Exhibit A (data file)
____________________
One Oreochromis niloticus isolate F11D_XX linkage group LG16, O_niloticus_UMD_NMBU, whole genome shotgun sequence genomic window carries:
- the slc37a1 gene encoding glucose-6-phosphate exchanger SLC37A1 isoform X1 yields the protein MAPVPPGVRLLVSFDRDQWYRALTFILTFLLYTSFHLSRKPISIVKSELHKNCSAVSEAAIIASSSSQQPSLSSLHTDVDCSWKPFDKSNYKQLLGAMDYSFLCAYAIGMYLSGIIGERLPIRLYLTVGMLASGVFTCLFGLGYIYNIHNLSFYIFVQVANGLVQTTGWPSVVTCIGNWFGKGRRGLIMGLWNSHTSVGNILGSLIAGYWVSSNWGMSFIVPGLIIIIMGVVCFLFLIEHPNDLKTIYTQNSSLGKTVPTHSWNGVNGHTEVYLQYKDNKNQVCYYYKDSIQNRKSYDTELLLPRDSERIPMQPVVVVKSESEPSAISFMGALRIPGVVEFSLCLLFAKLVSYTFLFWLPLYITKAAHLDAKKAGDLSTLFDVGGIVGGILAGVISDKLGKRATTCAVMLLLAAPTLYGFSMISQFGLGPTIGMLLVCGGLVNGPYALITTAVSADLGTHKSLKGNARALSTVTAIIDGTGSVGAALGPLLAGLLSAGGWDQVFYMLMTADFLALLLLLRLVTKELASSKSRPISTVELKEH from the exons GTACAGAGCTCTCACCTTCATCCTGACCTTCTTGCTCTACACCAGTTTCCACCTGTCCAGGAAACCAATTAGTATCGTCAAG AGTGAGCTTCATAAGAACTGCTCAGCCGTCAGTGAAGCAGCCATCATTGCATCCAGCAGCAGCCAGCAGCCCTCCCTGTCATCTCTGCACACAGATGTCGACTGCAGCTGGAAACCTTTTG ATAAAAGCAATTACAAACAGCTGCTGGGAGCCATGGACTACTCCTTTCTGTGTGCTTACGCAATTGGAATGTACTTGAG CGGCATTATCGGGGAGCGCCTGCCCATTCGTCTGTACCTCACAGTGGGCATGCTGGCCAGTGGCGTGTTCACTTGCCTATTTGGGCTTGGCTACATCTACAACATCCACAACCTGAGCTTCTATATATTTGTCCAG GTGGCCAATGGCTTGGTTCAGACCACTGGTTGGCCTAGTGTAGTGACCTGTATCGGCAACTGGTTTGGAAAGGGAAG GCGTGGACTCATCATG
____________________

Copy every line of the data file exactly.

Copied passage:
One Oreochromis niloticus isolate F11D_XX linkage group LG16, O_niloticus_UMD_NMBU, whole genome shotgun sequence genomic window carries:
- the slc37a1 gene encoding glucose-6-phosphate exchanger SLC37A1 isoform X1 yields the protein MAPVPPGVRLLVSFDRDQWYRALTFILTFLLYTSFHLSRKPISIVKSELHKNCSAVSEAAIIASSSSQQPSLSSLHTDVDCSWKPFDKSNYKQLLGAMDYSFLCAYAIGMYLSGIIGERLPIRLYLTVGMLASGVFTCLFGLGYIYNIHNLSFYIFVQVANGLVQTTGWPSVVTCIGNWFGKGRRGLIMGLWNSHTSVGNILGSLIAGYWVSSNWGMSFIVPGLIIIIMGVVCFLFLIEHPNDLKTIYTQNSSLGKTVPTHSWNGVNGHTEVYLQYKDNKNQVCYYYKDSIQNRKSYDTELLLPRDSERIPMQPVVVVKSESEPSAISFMGALRIPGVVEFSLCLLFAKLVSYTFLFWLPLYITKAAHLDAKKAGDLSTLFDVGGIVGGILAGVISDKLGKRATTCAVMLLLAAPTLYGFSMISQFGLGPTIGMLLVCGGLVNGPYALITTAVSADLGTHKSLKGNARALSTVTAIIDGTGSVGAALGPLLAGLLSAGGWDQVFYMLMTADFLALLLLLRLVTKELASSKSRPISTVELKEH from the exons GTACAGAGCTCTCACCTTCATCCTGACCTTCTTGCTCTACACCAGTTTCCACCTGTCCAGGAAACCAATTAGTATCGTCAAG AGTGAGCTTCATAAGAACTGCTCAGCCGTCAGTGAAGCAGCCATCATTGCATCCAGCAGCAGCCAGCAGCCCTCCCTGTCATCTCTGCACACAGATGTCGACTGCAGCTGGAAACCTTTTG ATAAAAGCAATTACAAACAGCTGCTGGGAGCCATGGACTACTCCTTTCTGTGTGCTTACGCAATTGGAATGTACTTGAG CGGCATTATCGGGGAGCGCCTGCCCATTCGTCTGTACCTCACAGTGGGCATGCTGGCCAGTGGCGTGTTCACTTGCCTATTTGGGCTTGGCTACATCTACAACATCCACAACCTGAGCTTCTATATATTTGTCCAG GTGGCCAATGGCTTGGTTCAGACCACTGGTTGGCCTAGTGTAGTGACCTGTATCGGCAACTGGTTTGGAAAGGGAAG GCGTGGACTCATCATG